How often do you wander and see what’s before your eyes?    
Some nights after the kids are asleep and the dishes have been put away, I grab the dog and his leash and take a walk. By this time it’s usually dark with the stars beginning to brighten the night sky. The street lights provide enough light to guide my way around the town streets. Peering into the darkness I see our town – the homes of friends, the toys scattered on the lawn, cars driving to and from work and home, cats slinking through the night. If I’m quiet, I can hear my breath and the sound of my feet on the sidewalk. With each step I let myself wander a bit more, focusing on my breath, the dog’s presence beside me, and the gentle stirrings of the night. 
The wandering of city streets at night gives my heart a chance to wander, too. To listen for the prayers that are rising up and the hopes waiting to meet the light. My nighttime walking awakens something in my spirit as one foot goes in front of the other. It calls me to attention. It directs me to the voice of the One who always walks with me. I keep walking and listening for that still, small voice.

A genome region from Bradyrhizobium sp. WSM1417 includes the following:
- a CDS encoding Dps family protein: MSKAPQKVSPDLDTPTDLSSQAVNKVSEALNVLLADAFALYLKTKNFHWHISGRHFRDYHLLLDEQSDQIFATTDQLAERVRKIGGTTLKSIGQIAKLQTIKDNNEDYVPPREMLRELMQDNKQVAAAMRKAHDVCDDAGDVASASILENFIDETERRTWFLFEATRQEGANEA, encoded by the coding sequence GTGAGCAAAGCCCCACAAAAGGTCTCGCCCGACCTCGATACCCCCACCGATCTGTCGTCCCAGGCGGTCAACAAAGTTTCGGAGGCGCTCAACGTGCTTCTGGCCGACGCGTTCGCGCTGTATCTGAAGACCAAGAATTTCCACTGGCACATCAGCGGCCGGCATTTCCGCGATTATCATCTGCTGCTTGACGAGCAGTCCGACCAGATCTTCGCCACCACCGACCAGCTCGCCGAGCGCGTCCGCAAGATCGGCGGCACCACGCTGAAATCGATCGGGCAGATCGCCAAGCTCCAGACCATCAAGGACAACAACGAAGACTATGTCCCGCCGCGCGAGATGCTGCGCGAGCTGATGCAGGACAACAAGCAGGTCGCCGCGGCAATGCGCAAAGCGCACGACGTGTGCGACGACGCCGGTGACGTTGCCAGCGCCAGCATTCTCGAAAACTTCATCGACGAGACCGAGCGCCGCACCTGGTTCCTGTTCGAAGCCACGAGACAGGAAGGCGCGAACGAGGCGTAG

I return home and slide the leash off the dog’s neck watching him bolt to the front door. He’s wandered enough. I, however, am just getting started and eager for the next time when I remind myself to slow down, take a deep breath, and see what’s right in front of my eyes. 

Kimberly Knowle-Zeller is an ordained ELCA pastor, mother of two, and spouse of an ELCA pastor. She lives with her family in Cole Camp, MO. You can read more at her website or follow her work on Facebook .

Recently a friend of mine heard me saying that, for me, stewardship is about the need of the giver to give. It is not, I said, about the church’s need to receive. 

My friend challenged me about that by asking if what I had said was not misleading. How so, I asked. Does not stewardship involve offerings that support the ministry of the church, my friend asked? And if so, isn’t stewardship about the church’s need to receive? After all, my friend said, the church needs financial support for its ministries. So, my friend asked, isn’t the church’s need to receive an important part of stewardship? 

Since I am sure that others ask that question, or similar questions, let us look at this issue. 

How does the church’s need to receive funding fit into stewardship?